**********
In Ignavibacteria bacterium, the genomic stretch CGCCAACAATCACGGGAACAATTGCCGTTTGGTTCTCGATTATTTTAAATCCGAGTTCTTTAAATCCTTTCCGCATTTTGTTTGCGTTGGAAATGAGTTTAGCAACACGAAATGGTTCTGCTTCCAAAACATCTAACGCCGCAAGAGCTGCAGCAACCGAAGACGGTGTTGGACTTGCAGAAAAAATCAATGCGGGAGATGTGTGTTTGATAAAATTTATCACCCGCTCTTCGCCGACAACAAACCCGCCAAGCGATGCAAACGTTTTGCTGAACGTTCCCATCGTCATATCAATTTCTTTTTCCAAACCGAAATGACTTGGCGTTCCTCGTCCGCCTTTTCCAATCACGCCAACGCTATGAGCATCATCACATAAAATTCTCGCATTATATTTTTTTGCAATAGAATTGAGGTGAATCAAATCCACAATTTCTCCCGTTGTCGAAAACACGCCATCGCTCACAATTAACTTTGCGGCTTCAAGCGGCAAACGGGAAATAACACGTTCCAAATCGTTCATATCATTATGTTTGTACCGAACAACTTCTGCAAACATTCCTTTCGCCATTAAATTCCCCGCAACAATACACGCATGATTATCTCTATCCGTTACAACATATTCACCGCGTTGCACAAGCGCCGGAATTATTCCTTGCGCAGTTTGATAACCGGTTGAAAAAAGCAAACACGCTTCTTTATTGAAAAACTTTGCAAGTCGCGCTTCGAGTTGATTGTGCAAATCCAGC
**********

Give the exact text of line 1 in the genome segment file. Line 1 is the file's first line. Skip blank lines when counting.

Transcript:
In Ignavibacteria bacterium, the genomic stretch CGCCAACAATCACGGGAACAATTGCCGTTTGGTTCTCGATTATTTTAAATCCGAGTTCTTTAAATCCTTTCCGCATTTTGTTTGCGTTGGAAATGAGTTTAGCAACACGAAATGGTTCTGCTTCCAAAACATCTAACGCCGCAAGAGCTGCAGCAACCGAAGACGGTGTTGGACTTGCAGAAAAAATCAATGCGGGAGATGTGTGTTTGATAAAATTTATCACCCGCTCTTCGCCGACAACAAACCCGCCAAGCGATGCAAACGTTTTGCTGAACGTTCCCATCGTCATATCAATTTCTTTTTCCAAACCGAAATGACTTGGCGTTCCTCGTCCGCCTTTTCCAATCACGCCAACGCTATGAGCATCATCACATAAAATTCTCGCATTATATTTTTTTGCAATAGAATTGAGGTGAATCAAATCCACAATTTCTCCCGTTGTCGAAAACACGCCATCGCTCACAATTAACTTTGCGGCTTCAAGCGGCAAACGGGAAATAACACGTTCCAAATCGTTCATATCATTATGTTTGTACCGAACAACTTCTGCAAACATTCCTTTCGCCATTAAATTCCCCGCAACAATACACGCATGATTATCTCTATCCGTTACAACATATTCACCGCGTTGCACAAGCGCCGGAATTATTCCTTGCGCAGTTTGATAACCGGTTGAAAAAAGCAAACACGCTTCTTTATTGAAAAACTTTGCAAGTCGCGCTTCGAGTTGATTGTGCAAATCCAGC